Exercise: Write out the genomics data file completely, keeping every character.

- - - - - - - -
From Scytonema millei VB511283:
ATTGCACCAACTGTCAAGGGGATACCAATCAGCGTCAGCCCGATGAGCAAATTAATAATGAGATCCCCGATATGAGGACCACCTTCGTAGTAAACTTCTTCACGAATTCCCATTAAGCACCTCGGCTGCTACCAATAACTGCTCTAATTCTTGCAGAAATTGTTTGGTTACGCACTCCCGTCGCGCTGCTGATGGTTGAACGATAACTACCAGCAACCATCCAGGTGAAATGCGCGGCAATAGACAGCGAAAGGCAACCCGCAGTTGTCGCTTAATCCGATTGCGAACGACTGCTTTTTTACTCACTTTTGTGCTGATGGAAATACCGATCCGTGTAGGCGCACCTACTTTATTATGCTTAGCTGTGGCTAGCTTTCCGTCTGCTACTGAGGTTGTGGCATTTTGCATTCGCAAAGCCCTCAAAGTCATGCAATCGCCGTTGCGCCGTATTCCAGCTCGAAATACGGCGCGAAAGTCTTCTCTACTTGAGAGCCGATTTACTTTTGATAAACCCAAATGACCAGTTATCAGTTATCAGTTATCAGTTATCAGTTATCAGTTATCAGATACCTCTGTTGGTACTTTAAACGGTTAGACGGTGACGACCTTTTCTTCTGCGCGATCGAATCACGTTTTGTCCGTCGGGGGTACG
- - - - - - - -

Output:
From Scytonema millei VB511283:
ATTGCACCAACTGTCAAGGGGATACCAATCAGCGTCAGCCCGATGAGCAAATTAATAATGAGATCCCCGATATGAGGACCACCTTCGTAGTAAACTTCTTCACGAATTCCCATTAAGCACCTCGGCTGCTACCAATAACTGCTCTAATTCTTGCAGAAATTGTTTGGTTACGCACTCCCGTCGCGCTGCTGATGGTTGAACGATAACTACCAGCAACCATCCAGGTGAAATGCGCGGCAATAGACAGCGAAAGGCAACCCGCAGTTGTCGCTTAATCCGATTGCGAACGACTGCTTTTTTACTCACTTTTGTGCTGATGGAAATACCGATCCGTGTAGGCGCACCTACTTTATTATGCTTAGCTGTGGCTAGCTTTCCGTCTGCTACTGAGGTTGTGGCATTTTGCATTCGCAAAGCCCTCAAAGTCATGCAATCGCCGTTGCGCCGTATTCCAGCTCGAAATACGGCGCGAAAGTCTTCTCTACTTGAGAGCCGATTTACTTTTGATAAACCCAAATGACCAGTTATCAGTTATCAGTTATCAGTTATCAGTTATCAGTTATCAGATACCTCTGTTGGTACTTTAAACGGTTAGACGGTGACGACCTTTTCTTCTGCGCGATCGAATCACGTTTTGTCCGTCGGGGGTACG